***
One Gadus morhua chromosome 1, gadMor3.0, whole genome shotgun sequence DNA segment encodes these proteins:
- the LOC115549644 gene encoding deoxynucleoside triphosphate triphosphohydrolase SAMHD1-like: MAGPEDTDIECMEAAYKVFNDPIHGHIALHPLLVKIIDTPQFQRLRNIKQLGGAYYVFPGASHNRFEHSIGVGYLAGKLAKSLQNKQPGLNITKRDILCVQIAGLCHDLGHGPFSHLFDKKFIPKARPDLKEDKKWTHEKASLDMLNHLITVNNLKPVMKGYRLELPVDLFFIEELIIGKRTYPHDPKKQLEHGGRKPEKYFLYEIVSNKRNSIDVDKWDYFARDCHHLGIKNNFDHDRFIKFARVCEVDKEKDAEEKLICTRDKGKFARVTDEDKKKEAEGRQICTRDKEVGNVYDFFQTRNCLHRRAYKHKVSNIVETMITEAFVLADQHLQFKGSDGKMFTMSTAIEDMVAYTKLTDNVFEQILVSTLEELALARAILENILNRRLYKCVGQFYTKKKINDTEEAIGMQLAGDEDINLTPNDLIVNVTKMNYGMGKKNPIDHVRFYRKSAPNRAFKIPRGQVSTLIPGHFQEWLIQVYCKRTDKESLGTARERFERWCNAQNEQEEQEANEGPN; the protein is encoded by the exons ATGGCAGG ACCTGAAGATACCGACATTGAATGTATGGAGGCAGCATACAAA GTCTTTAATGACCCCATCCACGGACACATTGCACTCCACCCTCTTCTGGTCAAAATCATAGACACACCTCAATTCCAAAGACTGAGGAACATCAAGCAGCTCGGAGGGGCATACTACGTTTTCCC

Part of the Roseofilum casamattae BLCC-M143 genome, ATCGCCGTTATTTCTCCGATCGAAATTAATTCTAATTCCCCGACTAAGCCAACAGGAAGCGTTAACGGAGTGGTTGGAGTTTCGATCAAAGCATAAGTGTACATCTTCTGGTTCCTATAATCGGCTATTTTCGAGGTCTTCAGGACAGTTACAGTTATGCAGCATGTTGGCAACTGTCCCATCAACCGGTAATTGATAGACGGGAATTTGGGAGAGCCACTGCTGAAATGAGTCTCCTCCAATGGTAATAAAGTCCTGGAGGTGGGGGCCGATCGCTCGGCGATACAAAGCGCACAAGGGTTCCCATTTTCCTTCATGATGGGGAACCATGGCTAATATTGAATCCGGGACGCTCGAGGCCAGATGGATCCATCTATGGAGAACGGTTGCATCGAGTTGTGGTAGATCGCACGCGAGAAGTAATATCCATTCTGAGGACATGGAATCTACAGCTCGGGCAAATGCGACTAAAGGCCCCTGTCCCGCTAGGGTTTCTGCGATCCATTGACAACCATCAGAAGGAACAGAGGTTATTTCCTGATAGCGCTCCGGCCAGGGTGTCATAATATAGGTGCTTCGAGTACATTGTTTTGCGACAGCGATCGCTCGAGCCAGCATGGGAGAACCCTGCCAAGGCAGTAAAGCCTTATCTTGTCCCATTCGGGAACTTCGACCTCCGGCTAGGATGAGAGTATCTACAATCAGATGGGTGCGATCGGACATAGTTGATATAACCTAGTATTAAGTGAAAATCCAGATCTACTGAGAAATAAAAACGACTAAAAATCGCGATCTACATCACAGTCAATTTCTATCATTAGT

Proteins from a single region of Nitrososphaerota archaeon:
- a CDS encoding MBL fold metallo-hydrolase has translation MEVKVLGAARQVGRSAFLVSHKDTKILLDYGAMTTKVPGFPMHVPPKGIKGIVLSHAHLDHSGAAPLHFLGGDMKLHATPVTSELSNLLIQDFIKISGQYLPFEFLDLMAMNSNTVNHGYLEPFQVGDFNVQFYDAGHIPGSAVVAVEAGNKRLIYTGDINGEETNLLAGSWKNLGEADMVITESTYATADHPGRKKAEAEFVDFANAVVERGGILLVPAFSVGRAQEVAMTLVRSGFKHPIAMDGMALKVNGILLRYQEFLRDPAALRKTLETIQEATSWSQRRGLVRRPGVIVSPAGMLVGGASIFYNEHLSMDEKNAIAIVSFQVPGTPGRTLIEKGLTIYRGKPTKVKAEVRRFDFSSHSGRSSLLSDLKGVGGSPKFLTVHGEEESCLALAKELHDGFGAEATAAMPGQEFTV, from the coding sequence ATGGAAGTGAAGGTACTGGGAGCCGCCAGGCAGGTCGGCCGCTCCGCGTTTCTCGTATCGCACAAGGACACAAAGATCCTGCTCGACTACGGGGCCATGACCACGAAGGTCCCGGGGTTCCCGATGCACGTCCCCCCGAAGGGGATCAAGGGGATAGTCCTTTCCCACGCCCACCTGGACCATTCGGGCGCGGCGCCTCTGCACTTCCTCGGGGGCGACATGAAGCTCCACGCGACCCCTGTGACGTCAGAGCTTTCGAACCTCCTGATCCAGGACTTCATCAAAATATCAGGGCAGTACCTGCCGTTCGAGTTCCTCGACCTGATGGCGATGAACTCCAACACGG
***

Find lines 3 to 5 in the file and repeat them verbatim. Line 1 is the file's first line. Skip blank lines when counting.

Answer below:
Part of the Roseofilum casamattae BLCC-M143 genome, ATCGCCGTTATTTCTCCGATCGAAATTAATTCTAATTCCCCGACTAAGCCAACAGGAAGCGTTAACGGAGTGGTTGGAGTTTCGATCAAAGCATAAGTGTACATCTTCTGGTTCCTATAATCGGCTATTTTCGAGGTCTTCAGGACAGTTACAGTTATGCAGCATGTTGGCAACTGTCCCATCAACCGGTAATTGATAGACGGGAATTTGGGAGAGCCACTGCTGAAATGAGTCTCCTCCAATGGTAATAAAGTCCTGGAGGTGGGGGCCGATCGCTCGGCGATACAAAGCGCACAAGGGTTCCCATTTTCCTTCATGATGGGGAACCATGGCTAATATTGAATCCGGGACGCTCGAGGCCAGATGGATCCATCTATGGAGAACGGTTGCATCGAGTTGTGGTAGATCGCACGCGAGAAGTAATATCCATTCTGAGGACATGGAATCTACAGCTCGGGCAAATGCGACTAAAGGCCCCTGTCCCGCTAGGGTTTCTGCGATCCATTGACAACCATCAGAAGGAACAGAGGTTATTTCCTGATAGCGCTCCGGCCAGGGTGTCATAATATAGGTGCTTCGAGTACATTGTTTTGCGACAGCGATCGCTCGAGCCAGCATGGGAGAACCCTGCCAAGGCAGTAAAGCCTTATCTTGTCCCATTCGGGAACTTCGACCTCCGGCTAGGATGAGAGTATCTACAATCAGATGGGTGCGATCGGACATAGTTGATATAACCTAGTATTAAGTGAAAATCCAGATCTACTGAGAAATAAAAACGACTAAAAATCGCGATCTACATCACAGTCAATTTCTATCATTAGT

Proteins from a single region of Nitrososphaerota archaeon:
- a CDS encoding MBL fold metallo-hydrolase has translation MEVKVLGAARQVGRSAFLVSHKDTKILLDYGAMTTKVPGFPMHVPPKGIKGIVLSHAHLDHSGAAPLHFLGGDMKLHATPVTSELSNLLIQDFIKISGQYLPFEFLDLMAMNSNTVNHGYLEPFQVGDFNVQFYDAGHIPGSAVVAVEAGNKRLIYTGDINGEETNLLAGSWKNLGEADMVITESTYATADHPGRKKAEAEFVDFANAVVERGGILLVPAFSVGRAQEVAMTLVRSGFKHPIAMDGMALKVNGILLRYQEFLRDPAALRKTLETIQEATSWSQRRGLVRRPGVIVSPAGMLVGGASIFYNEHLSMDEKNAIAIVSFQVPGTPGRTLIEKGLTIYRGKPTKVKAEVRRFDFSSHSGRSSLLSDLKGVGGSPKFLTVHGEEESCLALAKELHDGFGAEATAAMPGQEFTV, from the coding sequence ATGGAAGTGAAGGTACTGGGAGCCGCCAGGCAGGTCGGCCGCTCCGCGTTTCTCGTATCGCACAAGGACACAAAGATCCTGCTCGACTACGGGGCCATGACCACGAAGGTCCCGGGGTTCCCGATGCACGTCCCCCCGAAGGGGATCAAGGGGATAGTCCTTTCCCACGCCCACCTGGACCATTCGGGCGCGGCGCCTCTGCACTTCCTCGGGGGCGACATGAAGCTCCACGCGACCCCTGTGACGTCAGAGCTTTCGAACCTCCTGATCCAGGACTTCATCAAAATATCAGGGCAGTACCTGCCGTTCGAGTTCCTCGACCTGATGGCGATGAACTCCAACACGG